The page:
Does self-doubt stop you writing?
Self-doubt is that niggling voice in the back of your mind that tells you that nobody will want to read your writing, you can’t do it, you’re a fraud, you’ll never be good enough. It can have you wondering why you bothered to pick up a pen in the first place.
Doubt can stop you getting started on a piece of work or finishing a project. It knows how language impacts you. Whenever you allow it to tell you that you ‘can’t’ do something, for example you can’t finish that manuscript or you can’t enter a writing competition, you inadvertently give it power.
It’s impossible to shut self-doubt out completely. It’s an unfortunate side effect of how we have evolved. At times, it can be handy. Without it, we would never question or challenge ourselves. We might not examine why we do things and seek alternatives. We might not push ourselves to develop and grow. We might take risks unaware of potential consequences.
Doubt becomes an issue when it prevents us from achieving our goals.
What we do with doubt and how we deal with insecurity is what matters.
How to deal with self-doubt
There are six things that could help you conquer self-doubt.
Reframe your doubts – use doubt to drive your work by setting out to prove it wrong. Every time you write, you prove you can do it, that you are born to write. Use doubt to push yourself out your comfort zone. If doubt is telling you the journey is too hard, you’ll never make it, put your foot on the peddle and prove you can get up the mountain.
Don’t compare yourself to others – self-doubt is fuelled by comparing yourself to other writers, particularly revered ones. You have a unique writing voice that is like no other person on the planet. Read other authors, enjoy their work, analyse their composition and writing process, but then do your own thing, your way.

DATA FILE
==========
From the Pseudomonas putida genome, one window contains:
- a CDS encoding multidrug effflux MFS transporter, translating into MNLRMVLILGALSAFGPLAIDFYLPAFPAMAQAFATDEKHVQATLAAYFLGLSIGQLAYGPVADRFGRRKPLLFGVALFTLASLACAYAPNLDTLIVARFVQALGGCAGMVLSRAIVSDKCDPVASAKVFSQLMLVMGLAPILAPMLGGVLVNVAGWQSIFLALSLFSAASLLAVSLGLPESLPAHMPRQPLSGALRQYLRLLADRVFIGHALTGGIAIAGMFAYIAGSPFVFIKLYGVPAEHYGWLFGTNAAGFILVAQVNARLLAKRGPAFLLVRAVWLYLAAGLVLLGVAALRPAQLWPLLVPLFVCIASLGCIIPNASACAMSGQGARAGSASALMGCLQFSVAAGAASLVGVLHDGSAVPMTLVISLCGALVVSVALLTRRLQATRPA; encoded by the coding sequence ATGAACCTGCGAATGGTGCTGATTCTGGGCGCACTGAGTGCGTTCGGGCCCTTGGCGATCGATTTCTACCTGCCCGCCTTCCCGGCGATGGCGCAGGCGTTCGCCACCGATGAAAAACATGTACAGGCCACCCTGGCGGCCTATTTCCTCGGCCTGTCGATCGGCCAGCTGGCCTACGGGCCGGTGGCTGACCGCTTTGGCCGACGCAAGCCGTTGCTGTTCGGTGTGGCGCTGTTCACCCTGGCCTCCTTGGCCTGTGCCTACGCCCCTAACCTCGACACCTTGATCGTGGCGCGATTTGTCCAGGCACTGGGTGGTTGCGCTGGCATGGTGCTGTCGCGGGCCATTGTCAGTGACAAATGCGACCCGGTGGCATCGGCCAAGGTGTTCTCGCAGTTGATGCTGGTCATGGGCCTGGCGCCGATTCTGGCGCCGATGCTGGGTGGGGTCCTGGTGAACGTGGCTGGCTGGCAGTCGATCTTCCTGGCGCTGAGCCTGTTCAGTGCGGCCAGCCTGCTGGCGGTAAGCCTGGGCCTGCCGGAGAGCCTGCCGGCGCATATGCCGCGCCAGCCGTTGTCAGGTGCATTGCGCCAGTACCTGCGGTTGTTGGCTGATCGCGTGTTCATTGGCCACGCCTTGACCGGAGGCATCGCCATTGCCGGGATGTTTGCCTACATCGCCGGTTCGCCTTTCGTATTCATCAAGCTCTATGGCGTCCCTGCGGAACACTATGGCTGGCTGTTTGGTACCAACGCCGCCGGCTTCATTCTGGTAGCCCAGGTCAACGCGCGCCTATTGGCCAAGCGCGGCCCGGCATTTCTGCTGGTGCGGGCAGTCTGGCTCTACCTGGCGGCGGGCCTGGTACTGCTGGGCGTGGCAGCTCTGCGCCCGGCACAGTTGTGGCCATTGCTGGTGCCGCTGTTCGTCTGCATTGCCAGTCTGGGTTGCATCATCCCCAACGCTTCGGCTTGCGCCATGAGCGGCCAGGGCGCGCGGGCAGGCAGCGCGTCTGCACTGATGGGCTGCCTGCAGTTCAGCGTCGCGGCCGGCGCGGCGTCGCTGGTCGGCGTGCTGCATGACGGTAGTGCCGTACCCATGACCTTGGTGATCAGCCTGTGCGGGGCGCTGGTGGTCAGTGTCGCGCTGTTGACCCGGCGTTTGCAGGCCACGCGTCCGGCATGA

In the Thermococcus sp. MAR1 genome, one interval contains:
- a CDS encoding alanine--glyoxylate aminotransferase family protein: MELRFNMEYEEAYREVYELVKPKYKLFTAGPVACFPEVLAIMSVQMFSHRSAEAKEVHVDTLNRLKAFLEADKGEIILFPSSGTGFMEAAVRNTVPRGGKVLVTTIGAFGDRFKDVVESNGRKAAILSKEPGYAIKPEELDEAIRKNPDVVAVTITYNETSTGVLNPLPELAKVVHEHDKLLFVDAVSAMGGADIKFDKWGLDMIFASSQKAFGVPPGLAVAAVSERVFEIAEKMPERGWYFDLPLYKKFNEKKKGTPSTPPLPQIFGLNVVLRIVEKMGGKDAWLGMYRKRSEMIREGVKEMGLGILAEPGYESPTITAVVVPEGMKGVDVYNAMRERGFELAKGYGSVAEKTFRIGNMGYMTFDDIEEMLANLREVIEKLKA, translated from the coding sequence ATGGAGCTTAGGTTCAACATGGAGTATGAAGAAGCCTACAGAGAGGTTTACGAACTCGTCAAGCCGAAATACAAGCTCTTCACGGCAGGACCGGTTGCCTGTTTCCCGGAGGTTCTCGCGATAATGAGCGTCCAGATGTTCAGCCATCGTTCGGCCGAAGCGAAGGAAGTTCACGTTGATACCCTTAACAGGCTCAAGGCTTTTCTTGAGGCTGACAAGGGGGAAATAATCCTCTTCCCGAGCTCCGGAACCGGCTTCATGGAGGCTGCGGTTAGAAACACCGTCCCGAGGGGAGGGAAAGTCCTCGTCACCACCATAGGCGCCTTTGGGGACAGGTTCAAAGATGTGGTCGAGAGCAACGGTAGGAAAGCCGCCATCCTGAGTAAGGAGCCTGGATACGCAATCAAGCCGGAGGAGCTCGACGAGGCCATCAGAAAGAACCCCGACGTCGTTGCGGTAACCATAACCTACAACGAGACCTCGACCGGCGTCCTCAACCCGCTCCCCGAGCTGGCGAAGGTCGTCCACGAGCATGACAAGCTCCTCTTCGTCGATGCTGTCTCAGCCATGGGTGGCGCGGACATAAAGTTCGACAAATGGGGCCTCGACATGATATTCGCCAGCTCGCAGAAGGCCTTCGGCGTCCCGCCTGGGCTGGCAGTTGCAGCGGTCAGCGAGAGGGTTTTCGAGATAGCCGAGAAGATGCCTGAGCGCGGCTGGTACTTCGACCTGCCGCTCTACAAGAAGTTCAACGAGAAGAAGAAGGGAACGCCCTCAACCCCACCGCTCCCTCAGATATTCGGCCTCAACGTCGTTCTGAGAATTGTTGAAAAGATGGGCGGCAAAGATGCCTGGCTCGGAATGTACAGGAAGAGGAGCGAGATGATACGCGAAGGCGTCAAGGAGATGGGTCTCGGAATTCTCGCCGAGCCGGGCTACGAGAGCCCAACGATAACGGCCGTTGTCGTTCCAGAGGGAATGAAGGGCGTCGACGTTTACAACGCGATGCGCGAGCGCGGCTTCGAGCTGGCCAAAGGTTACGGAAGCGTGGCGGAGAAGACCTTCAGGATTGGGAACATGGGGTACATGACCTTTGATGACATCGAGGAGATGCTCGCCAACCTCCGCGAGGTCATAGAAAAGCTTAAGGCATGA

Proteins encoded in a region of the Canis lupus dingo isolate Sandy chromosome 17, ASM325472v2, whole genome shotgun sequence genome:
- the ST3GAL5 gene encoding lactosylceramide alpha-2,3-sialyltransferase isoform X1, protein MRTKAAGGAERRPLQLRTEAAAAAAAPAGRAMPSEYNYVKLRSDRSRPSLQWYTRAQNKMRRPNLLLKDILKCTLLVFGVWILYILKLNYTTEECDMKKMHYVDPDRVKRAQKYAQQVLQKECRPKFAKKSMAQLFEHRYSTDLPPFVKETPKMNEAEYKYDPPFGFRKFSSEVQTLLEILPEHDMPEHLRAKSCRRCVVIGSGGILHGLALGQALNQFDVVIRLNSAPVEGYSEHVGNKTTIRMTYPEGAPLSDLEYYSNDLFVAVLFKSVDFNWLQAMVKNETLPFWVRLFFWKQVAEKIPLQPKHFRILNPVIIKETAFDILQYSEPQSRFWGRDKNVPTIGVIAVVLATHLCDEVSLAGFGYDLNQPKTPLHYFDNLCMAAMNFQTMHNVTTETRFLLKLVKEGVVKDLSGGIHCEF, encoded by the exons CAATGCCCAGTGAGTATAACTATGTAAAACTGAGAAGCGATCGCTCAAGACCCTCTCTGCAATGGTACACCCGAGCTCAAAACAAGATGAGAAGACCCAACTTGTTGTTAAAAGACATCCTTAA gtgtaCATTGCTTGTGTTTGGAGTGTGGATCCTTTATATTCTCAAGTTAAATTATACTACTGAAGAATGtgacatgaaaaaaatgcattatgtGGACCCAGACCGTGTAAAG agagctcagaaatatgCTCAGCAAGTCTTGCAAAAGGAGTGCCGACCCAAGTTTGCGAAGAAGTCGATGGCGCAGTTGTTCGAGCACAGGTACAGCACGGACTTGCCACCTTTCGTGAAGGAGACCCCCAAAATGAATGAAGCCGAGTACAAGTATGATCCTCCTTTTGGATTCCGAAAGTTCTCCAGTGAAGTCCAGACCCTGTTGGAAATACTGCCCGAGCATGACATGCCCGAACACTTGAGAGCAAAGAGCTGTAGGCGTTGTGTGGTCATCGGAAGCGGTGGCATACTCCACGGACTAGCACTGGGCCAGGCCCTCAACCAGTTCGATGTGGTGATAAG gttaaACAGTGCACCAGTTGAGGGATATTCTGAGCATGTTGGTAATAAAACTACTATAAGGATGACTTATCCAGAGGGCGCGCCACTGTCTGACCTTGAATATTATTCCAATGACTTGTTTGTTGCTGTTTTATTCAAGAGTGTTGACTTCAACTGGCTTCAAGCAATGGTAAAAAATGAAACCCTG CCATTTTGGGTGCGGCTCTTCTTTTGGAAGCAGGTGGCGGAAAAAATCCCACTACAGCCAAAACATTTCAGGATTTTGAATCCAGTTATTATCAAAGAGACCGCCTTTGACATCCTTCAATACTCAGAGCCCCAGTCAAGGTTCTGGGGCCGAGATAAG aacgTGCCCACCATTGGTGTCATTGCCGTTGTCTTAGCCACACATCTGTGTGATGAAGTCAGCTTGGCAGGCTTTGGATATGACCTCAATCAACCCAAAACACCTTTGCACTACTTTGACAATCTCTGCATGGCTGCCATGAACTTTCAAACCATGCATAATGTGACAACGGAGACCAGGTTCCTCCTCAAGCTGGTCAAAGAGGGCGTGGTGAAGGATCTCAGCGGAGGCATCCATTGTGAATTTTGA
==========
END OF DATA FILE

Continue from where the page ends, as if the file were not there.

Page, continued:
Focus on your gifts – Rather than let doubt tear you down, build yourself up. Build a fortress out of your strengths. Think about all the experiences you’ve had in life that will give you unique perspectives, look back at old work and recognise how far you’ve come and celebrate your strengths. You may have weaknesses but you can work on those. No one, not even renowned authors, were born literary geniuses. They had to master the craft too.
Surround yourself with support – our doubts can be reduced by sharing them. Talking to a group of like-minded people about your worries can alleviate them. Joining a writing community or class either online or face-to-face will allow you to discuss your fears and brainstorm solutions. Isolation breeds self-doubt so be sure to get involved. Joining the Lightbox Originals Writing Community is a great start. It’s a wonderful, friendly place.
Recognise and celebrate your achievements – if you submit a story to a competition, that’s an achievement. If you type ‘The End’ on your first draft, that’s an achievement. Any writing success, big or small helps to dispel self-doubt. Make up a ‘celebration book’ and fill it with achievements, reviews, positive comments, notes about great writing moments you’ve had and so on. Turn to it and let it encourage you whenever you have a wobble.
Be kind to yourself – If you’re overwhelmed by doubt some days, you’re not a failure. Difficult feelings are normal. Do an activity that boosts your body, mind and soul. Go for a walk, listen to your favourite album, watch a motivational Ted Talk, or chat with friends who encourage your writing. Then, find your way back to the page.
Using these simple techniques can help to limit your doubts, but don’t worry if you do have wobbles as that’s perfectly natural. Doubt is unlikely to magically disappear overnight and you may never be free of it completely but write anyway.
Doubt doesn’t deserve to be in the driving seat. You do.
Take the wheel and tell it that, if it wants to come on the journey, it’ll have to sit in the back. It may shout out to you but you don’t have to listen. You’re the driver.
Remember, you are writer, whatever doubt says. You deserve your dreams.